Commercial Property Register
December 2017 - March 2018www.compropregister.com
The investment flows across the North West appear to be holding up
and are being helped by a shift from the south as investors seek higher
Manchester agent Christopher Dee has bought four properties for the
Independent Order of Oddfellows Manchester’s fund, two of which are in
Blackburn and Knowsley. The other two are in Edinburgh and London and
have a yield of 6.5%.
The unitized property fund (UU(P)IF) provides returns for the Society’s
129 branches as well as central funds and is currently valued at around £65
Chris Jones of Christopher Dee commented: “We have focused on stock
that can cope with the inevitable changes in the market that are being
properly contemplated by professionals dealing in the sector. With signs
that Brexit is now beginning to impact in a negative way in several property
sectors, and as occupier demand stalled by uncertainty is no longer a given,
it will be quality, well-let stock that will prevail over the next few years.”
Oddfellows, a non-profit organisation, is one of the largest and oldest
friendly societies in the UK (established in 1810) and has 310,000 members.
TOP OF THE
It is easy to forget that the current status of
Manchester as a global business centre has
been a long and often hard journey that
has taken a combination of forceful local
government and entrepreneurial spirit.
That is why Greater Manchester Mayor, Andy
Burnham, needs to step carefully in his declared
objective of radically rewriting the area’s spatial
framework. Burnham’s argument is that the plan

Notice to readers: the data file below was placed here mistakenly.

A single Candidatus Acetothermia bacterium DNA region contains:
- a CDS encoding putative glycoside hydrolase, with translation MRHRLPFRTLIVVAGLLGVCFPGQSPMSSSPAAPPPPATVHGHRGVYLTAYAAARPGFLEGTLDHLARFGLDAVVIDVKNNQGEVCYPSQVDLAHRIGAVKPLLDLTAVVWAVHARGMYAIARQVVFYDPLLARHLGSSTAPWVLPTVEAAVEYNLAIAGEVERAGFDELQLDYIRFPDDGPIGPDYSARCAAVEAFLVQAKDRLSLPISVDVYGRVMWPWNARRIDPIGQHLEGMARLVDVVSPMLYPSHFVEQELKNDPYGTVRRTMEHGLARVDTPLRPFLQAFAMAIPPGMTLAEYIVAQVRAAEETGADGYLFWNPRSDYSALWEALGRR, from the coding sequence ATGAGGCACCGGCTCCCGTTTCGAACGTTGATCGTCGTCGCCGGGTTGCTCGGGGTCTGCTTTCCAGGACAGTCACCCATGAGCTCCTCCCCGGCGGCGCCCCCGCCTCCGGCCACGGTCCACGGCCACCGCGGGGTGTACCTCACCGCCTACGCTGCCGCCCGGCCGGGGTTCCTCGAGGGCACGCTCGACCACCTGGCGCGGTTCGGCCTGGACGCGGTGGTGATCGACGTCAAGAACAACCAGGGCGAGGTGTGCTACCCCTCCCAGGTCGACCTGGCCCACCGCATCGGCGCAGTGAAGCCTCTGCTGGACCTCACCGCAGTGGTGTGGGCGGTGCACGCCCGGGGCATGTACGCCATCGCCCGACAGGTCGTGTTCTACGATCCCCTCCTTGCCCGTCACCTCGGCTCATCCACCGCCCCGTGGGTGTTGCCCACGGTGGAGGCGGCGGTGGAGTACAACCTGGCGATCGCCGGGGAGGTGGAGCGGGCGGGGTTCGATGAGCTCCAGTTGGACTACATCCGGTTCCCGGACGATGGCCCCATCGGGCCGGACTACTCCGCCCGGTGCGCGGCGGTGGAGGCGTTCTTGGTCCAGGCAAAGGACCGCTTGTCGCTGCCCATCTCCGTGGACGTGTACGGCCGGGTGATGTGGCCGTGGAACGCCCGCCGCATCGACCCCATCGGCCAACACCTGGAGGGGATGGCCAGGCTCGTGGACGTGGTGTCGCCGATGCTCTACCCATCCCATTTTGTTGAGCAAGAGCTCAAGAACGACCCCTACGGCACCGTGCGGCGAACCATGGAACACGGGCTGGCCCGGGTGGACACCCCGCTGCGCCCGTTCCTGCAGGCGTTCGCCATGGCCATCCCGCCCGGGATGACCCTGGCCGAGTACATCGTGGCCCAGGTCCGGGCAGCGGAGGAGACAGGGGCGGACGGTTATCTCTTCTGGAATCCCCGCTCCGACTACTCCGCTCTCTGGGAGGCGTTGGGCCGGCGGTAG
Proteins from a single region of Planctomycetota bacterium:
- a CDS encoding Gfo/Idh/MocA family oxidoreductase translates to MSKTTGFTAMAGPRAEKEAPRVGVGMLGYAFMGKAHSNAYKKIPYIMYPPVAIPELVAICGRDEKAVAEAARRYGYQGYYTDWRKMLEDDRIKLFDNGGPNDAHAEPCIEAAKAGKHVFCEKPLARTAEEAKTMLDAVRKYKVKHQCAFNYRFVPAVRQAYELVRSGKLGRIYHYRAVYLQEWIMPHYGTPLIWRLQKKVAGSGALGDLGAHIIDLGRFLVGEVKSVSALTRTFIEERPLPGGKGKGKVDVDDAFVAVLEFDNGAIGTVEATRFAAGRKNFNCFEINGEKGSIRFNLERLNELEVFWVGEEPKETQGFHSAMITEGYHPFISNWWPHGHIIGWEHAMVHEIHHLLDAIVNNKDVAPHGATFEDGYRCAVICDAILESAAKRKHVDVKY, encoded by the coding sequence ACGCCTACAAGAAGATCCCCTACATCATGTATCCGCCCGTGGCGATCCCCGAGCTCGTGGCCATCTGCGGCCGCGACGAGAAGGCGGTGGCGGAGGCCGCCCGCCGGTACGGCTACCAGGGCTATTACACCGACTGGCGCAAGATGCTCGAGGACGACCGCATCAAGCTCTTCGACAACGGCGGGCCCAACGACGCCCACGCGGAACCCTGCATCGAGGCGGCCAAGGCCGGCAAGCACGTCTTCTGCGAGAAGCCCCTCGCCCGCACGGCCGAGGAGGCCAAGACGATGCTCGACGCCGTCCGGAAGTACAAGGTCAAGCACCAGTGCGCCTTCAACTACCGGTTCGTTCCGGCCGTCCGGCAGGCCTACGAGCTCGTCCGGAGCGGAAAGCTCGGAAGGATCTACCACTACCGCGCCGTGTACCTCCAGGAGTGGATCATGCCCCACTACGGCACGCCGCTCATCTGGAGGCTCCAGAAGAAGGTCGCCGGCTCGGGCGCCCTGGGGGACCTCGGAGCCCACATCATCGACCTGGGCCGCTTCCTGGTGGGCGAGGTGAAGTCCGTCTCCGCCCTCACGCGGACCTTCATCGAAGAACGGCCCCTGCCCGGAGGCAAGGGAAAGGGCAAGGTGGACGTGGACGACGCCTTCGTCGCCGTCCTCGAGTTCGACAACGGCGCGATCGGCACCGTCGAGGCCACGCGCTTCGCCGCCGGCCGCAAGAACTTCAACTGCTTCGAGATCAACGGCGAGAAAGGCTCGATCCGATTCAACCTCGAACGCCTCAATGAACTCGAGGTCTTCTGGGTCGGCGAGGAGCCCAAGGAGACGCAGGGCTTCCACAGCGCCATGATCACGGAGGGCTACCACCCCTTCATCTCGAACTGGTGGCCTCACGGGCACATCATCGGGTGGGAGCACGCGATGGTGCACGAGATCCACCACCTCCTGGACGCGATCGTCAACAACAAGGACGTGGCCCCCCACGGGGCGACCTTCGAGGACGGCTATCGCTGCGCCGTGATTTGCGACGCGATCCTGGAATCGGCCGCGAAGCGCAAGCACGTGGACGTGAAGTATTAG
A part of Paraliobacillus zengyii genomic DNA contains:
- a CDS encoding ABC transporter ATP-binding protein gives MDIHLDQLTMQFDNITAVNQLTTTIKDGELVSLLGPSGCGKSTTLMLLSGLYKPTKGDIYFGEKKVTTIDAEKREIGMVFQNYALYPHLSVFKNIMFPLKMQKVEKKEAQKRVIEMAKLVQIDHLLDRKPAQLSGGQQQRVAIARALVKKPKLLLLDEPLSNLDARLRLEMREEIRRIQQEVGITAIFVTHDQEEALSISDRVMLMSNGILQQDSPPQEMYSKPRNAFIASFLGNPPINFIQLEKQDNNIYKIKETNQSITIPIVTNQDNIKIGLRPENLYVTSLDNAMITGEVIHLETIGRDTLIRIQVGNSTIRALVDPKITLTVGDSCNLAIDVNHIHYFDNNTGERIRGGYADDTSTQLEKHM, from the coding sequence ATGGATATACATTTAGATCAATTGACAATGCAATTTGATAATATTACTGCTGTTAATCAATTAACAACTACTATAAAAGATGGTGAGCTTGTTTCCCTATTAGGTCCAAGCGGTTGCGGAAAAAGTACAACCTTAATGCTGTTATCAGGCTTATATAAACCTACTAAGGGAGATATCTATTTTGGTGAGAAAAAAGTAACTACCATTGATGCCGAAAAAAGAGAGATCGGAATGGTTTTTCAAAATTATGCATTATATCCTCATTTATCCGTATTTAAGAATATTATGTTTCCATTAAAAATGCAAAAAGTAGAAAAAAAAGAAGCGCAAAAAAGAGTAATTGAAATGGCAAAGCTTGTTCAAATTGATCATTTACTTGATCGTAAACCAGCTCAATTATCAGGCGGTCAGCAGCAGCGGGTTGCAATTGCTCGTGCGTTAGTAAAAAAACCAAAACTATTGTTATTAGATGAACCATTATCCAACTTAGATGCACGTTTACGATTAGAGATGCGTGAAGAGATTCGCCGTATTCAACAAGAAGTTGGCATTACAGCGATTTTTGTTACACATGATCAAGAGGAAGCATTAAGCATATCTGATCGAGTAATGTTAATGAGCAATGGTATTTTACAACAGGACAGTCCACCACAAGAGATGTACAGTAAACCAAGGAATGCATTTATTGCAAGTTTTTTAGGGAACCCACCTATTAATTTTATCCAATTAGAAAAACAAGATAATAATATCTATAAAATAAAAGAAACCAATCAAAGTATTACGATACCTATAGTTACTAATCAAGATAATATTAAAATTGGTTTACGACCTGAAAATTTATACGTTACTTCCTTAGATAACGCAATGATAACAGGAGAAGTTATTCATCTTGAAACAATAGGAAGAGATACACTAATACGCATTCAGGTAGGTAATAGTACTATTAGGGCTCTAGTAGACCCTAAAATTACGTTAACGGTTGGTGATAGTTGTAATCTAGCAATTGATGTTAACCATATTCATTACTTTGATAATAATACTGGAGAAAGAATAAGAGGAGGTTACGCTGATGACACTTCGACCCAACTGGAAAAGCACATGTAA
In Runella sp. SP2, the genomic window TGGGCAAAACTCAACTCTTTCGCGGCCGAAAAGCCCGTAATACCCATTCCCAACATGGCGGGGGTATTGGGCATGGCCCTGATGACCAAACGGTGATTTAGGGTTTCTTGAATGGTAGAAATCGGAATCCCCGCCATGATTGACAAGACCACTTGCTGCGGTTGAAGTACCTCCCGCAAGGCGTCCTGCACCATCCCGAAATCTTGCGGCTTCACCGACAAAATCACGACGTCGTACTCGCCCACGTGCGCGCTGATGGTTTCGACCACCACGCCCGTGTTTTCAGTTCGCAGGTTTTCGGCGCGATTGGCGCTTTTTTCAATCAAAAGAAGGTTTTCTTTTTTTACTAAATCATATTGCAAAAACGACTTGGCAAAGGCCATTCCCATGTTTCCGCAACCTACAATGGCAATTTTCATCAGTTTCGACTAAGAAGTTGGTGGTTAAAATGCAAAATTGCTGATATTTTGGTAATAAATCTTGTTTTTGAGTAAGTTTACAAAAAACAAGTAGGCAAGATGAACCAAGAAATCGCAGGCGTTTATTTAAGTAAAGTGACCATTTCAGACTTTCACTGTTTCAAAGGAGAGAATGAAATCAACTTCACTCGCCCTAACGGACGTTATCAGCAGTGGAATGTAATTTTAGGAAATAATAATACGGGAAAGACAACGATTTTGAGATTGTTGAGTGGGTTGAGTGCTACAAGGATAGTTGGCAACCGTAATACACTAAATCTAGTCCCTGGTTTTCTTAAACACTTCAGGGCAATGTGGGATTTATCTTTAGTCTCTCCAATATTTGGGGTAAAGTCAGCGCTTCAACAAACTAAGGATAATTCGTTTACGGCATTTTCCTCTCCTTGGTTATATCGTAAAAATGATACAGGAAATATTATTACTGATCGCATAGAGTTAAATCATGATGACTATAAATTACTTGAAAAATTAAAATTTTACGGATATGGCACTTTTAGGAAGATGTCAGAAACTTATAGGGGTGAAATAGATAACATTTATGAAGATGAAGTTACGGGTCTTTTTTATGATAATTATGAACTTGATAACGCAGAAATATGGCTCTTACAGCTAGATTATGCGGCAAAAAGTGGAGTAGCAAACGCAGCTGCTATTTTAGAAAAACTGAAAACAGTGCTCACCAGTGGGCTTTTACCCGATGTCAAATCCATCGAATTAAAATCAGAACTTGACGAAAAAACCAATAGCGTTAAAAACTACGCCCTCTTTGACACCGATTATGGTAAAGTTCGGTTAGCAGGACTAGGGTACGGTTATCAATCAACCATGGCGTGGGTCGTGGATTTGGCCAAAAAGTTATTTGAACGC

was not good enough and would bring urban
blight and traffic congestion.
For a decade or more, there has been a subtle
balance between the aims of the council under
Sir Howard Bernstein and the local developers
that many thought brought the results the city
needed and spread throughout the region.
Burnham appears to be unhappy with the
developer-led approach and is switching to
a policy with the emphasis on town centres,
integrated transport, new cycling infrastructure
and possibly increased digital start-up space.
Broadly speaking, the major concern for the
property industry in the North West is that too
many radical changes to the plans will disrupt
new development, particularly of housing.
Changing the plans comes at a time when
Manchester has been acclaimed as dynamic
business centre, the latest being a survey by
Trainline, an independent train ticket retailer
that cited Manchester as the second most
popular business city after London for SMEs in
Another positive indicator is the report by
Lambert Smith Hampton (LSH) that property
investment in the North West in the second
quarter totalled £610 million, up 30% on the
previous three months and 5% ahead of the
same period of 2016.
LSH noted that the leisure and hotel
market accounted for around a quarter of the
total at £147 million, once again well up on
January-March. Top of the pops with an 80%
rise was industrial property with such deals
as UBS paying £47 million for the Stakehill
Ben Roberts of LSH said: “While the
resilience of the North West market is welcome
news for investors, buyers are having to work
much harder to dig out deals and we have
seen a significant increase in off-market and
selective marketing over the last quarter.”
It is important that the government
recognises the transport needs of the region
and Chancellor of the Exchequer, Philip
Hammond, has made an extra £400 million
available for the Northern Powerhouse. This is
aimed at bringing faster rail services between
Liverpool, Manchester, Sheffield, Leeds and
York (as well as the East Midlands and London).
celebrated the conclusion of their refurbishment of
the 7,060 sq metres (76,000 sq ft) warehouse Towngate Business
Centre at 1 Everite Road with a launch for industrial agents. The
self-contained unit is available to let to a single occupier, providing
warehouse space and offices on the modernised estate.
Considerable interest has already been shown in the unit.